Jan Šibík's photograps brought the reality of North Korea home.
photo: Jan Šibík
"Slovakia has its Africa, its Middle East right on the right bank of the Danube," Bán said on opening night, referring to the place where Daniel Tupý was murdered.
Tupý was killed by extremists for being "different". He wore his hair long and carried a guitar slung over his shoulder. And it bothered someone.
One World brings stories like this to the screen. Horrifying fates of innocent, ordinary people destroyed by extreme ideologies. Potentials unachieved because of political games. Lives ended by "natural" catastrophes. One World is the narrative of people in front of the camera, and those behind it.
The festival's 6th year concluded on November 13. It screened 53 documentaries, on subjects ranging from the recent tsunami calamity, ongoing events in Iraq, Afghanistan and Chechnya, and the narratives of refugees who have fled autocratic regimes and war zones. It showed how Bosnia and Herzegovina coped with the massacre of 8,000 Bosnian Muslims that took place 10 years ago, how women fight the fortresses of ancient traditions and why the wardress of Abu Ghraib, shown on pictures with American soldiers abusing Iraqi prisoners, feels no responsibility.
A film from BBC documentary filmmaker Ewa Ewart, This World: Access to Evil, opened the festival. It allowed the Bratislava audience to hear the voices of prisoners who escaped Communist North Korea, told through the scars on their bodies.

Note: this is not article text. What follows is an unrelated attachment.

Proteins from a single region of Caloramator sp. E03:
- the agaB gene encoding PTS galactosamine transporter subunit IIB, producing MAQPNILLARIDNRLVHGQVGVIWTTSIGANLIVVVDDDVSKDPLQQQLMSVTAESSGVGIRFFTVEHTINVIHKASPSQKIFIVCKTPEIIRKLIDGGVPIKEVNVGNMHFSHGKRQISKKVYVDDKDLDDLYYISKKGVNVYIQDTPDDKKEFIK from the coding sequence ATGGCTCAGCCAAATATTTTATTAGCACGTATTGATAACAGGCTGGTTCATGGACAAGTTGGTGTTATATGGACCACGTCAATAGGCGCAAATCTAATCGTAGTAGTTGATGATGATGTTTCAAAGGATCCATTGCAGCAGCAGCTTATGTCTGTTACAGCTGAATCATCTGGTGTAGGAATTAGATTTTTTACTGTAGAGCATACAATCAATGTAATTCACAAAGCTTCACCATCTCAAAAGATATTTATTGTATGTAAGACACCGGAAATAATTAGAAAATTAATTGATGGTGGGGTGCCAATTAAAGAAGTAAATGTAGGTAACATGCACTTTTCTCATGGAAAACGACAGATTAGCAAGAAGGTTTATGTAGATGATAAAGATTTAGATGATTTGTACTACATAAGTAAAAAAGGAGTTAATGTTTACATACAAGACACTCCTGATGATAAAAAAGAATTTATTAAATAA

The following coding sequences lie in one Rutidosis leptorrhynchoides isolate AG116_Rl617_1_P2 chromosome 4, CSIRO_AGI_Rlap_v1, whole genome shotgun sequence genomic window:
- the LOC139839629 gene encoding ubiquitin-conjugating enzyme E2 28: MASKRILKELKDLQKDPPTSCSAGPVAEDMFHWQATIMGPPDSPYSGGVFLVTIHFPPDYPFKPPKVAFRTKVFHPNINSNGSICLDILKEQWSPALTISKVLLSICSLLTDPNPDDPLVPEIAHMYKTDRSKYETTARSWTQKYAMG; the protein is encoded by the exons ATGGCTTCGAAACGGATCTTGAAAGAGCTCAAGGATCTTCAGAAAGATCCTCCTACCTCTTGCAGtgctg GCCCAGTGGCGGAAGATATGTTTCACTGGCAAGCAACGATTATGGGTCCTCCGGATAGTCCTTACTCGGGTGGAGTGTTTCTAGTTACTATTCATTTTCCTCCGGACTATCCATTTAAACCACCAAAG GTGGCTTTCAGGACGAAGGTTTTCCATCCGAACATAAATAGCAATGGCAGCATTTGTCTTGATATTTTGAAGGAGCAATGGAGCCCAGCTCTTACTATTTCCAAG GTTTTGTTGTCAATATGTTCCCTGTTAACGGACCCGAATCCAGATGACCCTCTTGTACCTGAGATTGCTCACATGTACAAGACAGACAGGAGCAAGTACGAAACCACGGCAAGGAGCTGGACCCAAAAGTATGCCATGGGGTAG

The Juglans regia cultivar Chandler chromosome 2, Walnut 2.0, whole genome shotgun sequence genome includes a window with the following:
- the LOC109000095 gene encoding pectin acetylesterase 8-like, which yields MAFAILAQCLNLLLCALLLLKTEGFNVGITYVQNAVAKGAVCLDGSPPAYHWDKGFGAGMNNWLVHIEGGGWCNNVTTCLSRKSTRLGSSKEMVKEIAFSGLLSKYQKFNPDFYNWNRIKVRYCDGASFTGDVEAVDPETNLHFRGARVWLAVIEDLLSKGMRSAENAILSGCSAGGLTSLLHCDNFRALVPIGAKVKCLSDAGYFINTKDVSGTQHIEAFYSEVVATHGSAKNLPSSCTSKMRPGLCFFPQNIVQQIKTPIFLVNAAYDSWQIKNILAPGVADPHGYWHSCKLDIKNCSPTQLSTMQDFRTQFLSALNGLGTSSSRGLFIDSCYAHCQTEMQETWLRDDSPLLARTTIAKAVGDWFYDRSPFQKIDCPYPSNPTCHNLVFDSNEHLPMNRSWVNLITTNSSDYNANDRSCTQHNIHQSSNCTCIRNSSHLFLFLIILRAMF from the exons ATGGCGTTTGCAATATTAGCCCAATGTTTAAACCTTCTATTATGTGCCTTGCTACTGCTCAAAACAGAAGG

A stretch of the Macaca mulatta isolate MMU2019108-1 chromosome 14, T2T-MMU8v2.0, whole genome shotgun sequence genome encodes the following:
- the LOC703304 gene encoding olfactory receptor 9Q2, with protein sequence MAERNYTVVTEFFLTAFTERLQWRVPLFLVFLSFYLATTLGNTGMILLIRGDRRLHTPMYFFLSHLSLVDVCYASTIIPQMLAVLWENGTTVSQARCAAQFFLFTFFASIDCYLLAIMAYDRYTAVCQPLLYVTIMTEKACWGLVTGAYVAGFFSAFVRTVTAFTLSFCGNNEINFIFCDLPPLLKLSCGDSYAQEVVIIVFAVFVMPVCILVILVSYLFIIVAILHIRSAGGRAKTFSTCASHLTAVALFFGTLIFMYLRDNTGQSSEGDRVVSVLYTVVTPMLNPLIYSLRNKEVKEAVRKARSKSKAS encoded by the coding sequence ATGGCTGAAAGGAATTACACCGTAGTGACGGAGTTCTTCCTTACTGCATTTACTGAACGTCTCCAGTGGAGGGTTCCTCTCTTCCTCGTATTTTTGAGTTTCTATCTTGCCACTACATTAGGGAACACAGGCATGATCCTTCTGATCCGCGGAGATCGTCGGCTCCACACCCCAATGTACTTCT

Chechnya's vicious circle
Ewart's second film at the festival, Children of Beslan, brought into focus the young victims of the siege of the Russian school by Chechen separatists in September 2004, when 186 children were killed. The documentary by Swiss journalist and film director Eric Bergkraut, COCA: The Dove of Chechnya, showed the killing that takes place on the other side of the conflict, in Chechnya.
Both films are powerful testimonies of the innocent. Ewart's is a mind-blowing account of the children's memories and their cold view of a future shaken by the three-day terrorist drama. Bergkraut follows Zainap Gashaeva, who has been collecting stories of those killed and bringing those afflicted to the West for seven years.
The films contrast with what is offered by the news media, which are often the tales told by Russian officials, as independent journalists have no access to Chechnya. The documentaries show what political battles inflict on ordinary people. They illustrate the vicious circle of the Chechen conflict and question our definition of "terrorist" through the story of a woman who, having lost her family, decides to take revenge on their murderer.
Irena Brežná, a Slovak writer living in Switzerland, who brought activist Gashaeva and filmmaker Bergkraut together, says she is appalled at the indifference Western politicians show to the issue in general. It is striking that even countries like Slovakia, who should better understand the Chechen conflict given its Communist history, turn a blind eye.
"A film might not change the situation in Chechnya but it can contribute to a change in public opinion and the uncovering of the truth," says Gashaeva.
21. Nov 2005 at 0:00 | Zuzana Habšudová